News release

Journals Dating from 1758 Available Online

The public will now have electronic access to all of the Nova Scotia Legislative Library’s historical journals dating from 1758.

The journals include minutes of the House of Assembly, beginning with the first meeting in 1758, and other information and reports. Initially hand-written, the journals illuminate government responses to important events while detailing the evolution of Nova Scotia as a province and the everyday lives of its people.

“A lot of people don’t realize that until 1962, the journals included government departmental reports. If you’re interested in how government spent money in the past, these reports have everything from the details of the Sambro Lighthouse and Province House to how Nova Scotia’s rail and road transportation network was built. They also have very interesting statistics on the health of Nova Scotians,” said Legislative Librarian David McDonald. “We receive a lot of questions every year from researchers looking for these reports – now we just have to provide them the link.”

In 2016, the library digitized the journals from 1867 to 1900., now part of the Canadian Research Knowledge Network, had already posted those from 1767 to 1866.

Library staff digitized the remaining journals – from 1758 to 1766 and 1901 to 2003 – during the early months of the COVID-19 pandemic. Previously, researchers and members of the public had to visit the library in person to review the material or request that it be sent to them.

The electronic publications are expected to be used by researchers worldwide.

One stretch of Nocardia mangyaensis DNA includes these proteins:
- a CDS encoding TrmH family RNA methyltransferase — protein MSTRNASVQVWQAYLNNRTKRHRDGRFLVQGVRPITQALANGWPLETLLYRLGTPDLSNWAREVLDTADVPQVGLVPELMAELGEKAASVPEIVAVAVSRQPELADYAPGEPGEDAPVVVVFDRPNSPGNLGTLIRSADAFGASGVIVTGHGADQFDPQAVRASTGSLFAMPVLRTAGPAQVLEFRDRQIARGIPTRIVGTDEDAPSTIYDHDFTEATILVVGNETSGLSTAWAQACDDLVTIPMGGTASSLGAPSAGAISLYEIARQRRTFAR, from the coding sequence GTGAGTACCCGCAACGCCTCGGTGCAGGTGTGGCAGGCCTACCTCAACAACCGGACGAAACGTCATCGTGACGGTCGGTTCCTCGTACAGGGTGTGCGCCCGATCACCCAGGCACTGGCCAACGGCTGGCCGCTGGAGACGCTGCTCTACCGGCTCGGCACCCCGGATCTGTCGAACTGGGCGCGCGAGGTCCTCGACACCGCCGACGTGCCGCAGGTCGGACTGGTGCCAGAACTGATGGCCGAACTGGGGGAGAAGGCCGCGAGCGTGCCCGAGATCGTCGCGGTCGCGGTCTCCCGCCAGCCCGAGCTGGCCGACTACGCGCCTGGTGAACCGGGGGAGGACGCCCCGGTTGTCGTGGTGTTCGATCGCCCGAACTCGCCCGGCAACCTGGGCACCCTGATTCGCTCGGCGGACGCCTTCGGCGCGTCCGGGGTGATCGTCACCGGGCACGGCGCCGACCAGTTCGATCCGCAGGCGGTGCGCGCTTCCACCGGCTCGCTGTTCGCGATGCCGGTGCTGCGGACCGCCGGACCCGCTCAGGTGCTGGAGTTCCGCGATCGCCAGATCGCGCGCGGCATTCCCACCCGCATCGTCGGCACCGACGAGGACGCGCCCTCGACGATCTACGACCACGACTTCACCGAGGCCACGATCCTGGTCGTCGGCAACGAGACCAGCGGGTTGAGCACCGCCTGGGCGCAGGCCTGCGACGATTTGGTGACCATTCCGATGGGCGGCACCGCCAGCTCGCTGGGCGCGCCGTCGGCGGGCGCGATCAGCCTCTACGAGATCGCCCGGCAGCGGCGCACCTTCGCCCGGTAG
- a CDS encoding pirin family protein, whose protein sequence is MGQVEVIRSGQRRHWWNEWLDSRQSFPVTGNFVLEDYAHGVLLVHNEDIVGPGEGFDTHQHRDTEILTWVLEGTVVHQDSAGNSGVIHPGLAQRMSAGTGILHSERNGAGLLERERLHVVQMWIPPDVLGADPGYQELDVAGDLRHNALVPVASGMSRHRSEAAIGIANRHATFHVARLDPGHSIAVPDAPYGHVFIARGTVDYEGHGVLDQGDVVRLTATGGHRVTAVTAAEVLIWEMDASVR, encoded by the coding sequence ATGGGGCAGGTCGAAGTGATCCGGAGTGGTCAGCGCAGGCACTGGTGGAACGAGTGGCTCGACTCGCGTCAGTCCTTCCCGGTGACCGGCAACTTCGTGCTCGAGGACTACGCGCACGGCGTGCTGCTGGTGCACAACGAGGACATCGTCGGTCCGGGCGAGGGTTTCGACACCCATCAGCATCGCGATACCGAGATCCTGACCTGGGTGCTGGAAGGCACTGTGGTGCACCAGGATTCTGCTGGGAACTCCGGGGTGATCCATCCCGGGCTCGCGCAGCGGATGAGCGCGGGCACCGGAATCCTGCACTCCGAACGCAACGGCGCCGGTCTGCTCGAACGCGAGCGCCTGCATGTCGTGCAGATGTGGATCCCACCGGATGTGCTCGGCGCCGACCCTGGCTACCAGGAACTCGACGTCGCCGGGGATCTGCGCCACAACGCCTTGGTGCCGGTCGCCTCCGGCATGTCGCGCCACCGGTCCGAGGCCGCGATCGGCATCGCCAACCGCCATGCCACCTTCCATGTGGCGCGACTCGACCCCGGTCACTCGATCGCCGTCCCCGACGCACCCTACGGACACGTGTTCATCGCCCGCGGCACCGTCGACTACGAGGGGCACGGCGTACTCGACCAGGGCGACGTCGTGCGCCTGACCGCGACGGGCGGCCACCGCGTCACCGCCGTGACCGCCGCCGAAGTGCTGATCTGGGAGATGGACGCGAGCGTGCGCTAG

The journals are a great source for political history. They are a guide to the issues of their day. But for some periods, they also contain a wealth of curious detail, full of human interest, that came up as the House of Assembly investigated conflicts and adjudicated claims. Making a full range of the journals digitally available will be a great help to Nova Scotia researchers and to international historians, too. Shirley Tillotson, retired professor, department of history, Dalhousie University, and Inglis Professor, University of King's College

The archive of the historic journals of the House of Assembly is a rich resource for scholars and members of the public interested in the legal, political and social history of Nova Scotia. The digitization of the earliest handwritten journals is especially valuable, as previously these documents were only available to researchers who had the time and resources to visit the Nova Scotia Archives. R. Blake Brown, Professor and Chair, department of history, Saint Mary's University

The legislative library has undertaken the massive work of presenting online the daily minutes of the early Nova Scotia House of Assembly and making them widely accessible for the first time in more than 250 years. Researchers can now follow government responses to events including the deportation of the Acadians, the revolution of the 13 colonies to the south, the settlement of the Loyal Refugees and partition of New Brunswick and Cape Breton from Nova Scotia. The newly digitized early journals are critical records showing us how we got here, as a province and as a nation. Michèle Raymond, former MLA, historical researcher, author

Quick Facts:

  • the Nova Scotia House of Assembly is the oldest in Canada, having first sat in 1758
  • in 1848, Nova Scotia became the site of the first responsible government among the colonies of the British Empire
  • the House of Assembly meets at Province House in Halifax, a National Historic Site and Canada’s oldest legislature; it opened on February 11, 1819

Additional Resources:

House of Assembly journal archives:

Nova Scotia Legislative Library: